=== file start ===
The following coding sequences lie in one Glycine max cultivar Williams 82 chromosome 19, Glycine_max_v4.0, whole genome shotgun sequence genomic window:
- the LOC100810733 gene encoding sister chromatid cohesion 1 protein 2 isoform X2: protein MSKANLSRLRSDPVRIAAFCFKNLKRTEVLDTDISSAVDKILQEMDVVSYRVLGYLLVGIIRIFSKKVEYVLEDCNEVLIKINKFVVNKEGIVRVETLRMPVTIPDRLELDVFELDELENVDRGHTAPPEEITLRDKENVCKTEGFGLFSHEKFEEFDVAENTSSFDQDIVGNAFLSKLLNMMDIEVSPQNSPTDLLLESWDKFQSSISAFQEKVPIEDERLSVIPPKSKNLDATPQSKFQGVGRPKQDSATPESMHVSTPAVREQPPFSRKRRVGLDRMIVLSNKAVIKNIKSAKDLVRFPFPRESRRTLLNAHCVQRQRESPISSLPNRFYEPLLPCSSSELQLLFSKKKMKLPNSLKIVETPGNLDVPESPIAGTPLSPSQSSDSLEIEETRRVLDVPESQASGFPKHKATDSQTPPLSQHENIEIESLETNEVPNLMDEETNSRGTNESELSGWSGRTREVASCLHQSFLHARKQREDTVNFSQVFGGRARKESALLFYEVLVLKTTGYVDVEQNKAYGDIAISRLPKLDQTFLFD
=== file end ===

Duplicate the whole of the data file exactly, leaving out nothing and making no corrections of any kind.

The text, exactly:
The following coding sequences lie in one Glycine max cultivar Williams 82 chromosome 19, Glycine_max_v4.0, whole genome shotgun sequence genomic window:
- the LOC100810733 gene encoding sister chromatid cohesion 1 protein 2 isoform X2: protein MSKANLSRLRSDPVRIAAFCFKNLKRTEVLDTDISSAVDKILQEMDVVSYRVLGYLLVGIIRIFSKKVEYVLEDCNEVLIKINKFVVNKEGIVRVETLRMPVTIPDRLELDVFELDELENVDRGHTAPPEEITLRDKENVCKTEGFGLFSHEKFEEFDVAENTSSFDQDIVGNAFLSKLLNMMDIEVSPQNSPTDLLLESWDKFQSSISAFQEKVPIEDERLSVIPPKSKNLDATPQSKFQGVGRPKQDSATPESMHVSTPAVREQPPFSRKRRVGLDRMIVLSNKAVIKNIKSAKDLVRFPFPRESRRTLLNAHCVQRQRESPISSLPNRFYEPLLPCSSSELQLLFSKKKMKLPNSLKIVETPGNLDVPESPIAGTPLSPSQSSDSLEIEETRRVLDVPESQASGFPKHKATDSQTPPLSQHENIEIESLETNEVPNLMDEETNSRGTNESELSGWSGRTREVASCLHQSFLHARKQREDTVNFSQVFGGRARKESALLFYEVLVLKTTGYVDVEQNKAYGDIAISRLPKLDQTFLFD